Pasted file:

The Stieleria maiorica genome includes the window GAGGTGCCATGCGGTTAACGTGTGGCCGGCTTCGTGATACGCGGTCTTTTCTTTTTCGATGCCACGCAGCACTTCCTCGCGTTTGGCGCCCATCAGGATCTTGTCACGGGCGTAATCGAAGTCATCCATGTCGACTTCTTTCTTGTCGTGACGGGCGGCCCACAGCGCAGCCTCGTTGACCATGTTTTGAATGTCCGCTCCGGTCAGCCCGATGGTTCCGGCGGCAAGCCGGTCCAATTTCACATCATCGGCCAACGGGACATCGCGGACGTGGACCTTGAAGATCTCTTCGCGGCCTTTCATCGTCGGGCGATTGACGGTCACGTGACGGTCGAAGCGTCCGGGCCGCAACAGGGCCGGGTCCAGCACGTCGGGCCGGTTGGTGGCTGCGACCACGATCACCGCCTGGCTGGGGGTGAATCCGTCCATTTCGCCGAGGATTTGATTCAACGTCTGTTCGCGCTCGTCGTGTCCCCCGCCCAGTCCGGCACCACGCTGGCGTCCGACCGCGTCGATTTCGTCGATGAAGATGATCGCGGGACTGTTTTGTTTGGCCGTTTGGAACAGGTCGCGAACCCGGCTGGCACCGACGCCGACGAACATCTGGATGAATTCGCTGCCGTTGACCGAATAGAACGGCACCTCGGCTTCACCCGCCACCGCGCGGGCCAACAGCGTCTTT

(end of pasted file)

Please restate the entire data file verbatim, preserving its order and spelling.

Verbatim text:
The Stieleria maiorica genome includes the window GAGGTGCCATGCGGTTAACGTGTGGCCGGCTTCGTGATACGCGGTCTTTTCTTTTTCGATGCCACGCAGCACTTCCTCGCGTTTGGCGCCCATCAGGATCTTGTCACGGGCGTAATCGAAGTCATCCATGTCGACTTCTTTCTTGTCGTGACGGGCGGCCCACAGCGCAGCCTCGTTGACCATGTTTTGAATGTCCGCTCCGGTCAGCCCGATGGTTCCGGCGGCAAGCCGGTCCAATTTCACATCATCGGCCAACGGGACATCGCGGACGTGGACCTTGAAGATCTCTTCGCGGCCTTTCATCGTCGGGCGATTGACGGTCACGTGACGGTCGAAGCGTCCGGGCCGCAACAGGGCCGGGTCCAGCACGTCGGGCCGGTTGGTGGCTGCGACCACGATCACCGCCTGGCTGGGGGTGAATCCGTCCATTTCGCCGAGGATTTGATTCAACGTCTGTTCGCGCTCGTCGTGTCCCCCGCCCAGTCCGGCACCACGCTGGCGTCCGACCGCGTCGATTTCGTCGATGAAGATGATCGCGGGACTGTTTTGTTTGGCCGTTTGGAACAGGTCGCGAACCCGGCTGGCACCGACGCCGACGAACATCTGGATGAATTCGCTGCCGTTGACCGAATAGAACGGCACCTCGGCTTCACCCGCCACCGCGCGGGCCAACAGCGTCTTT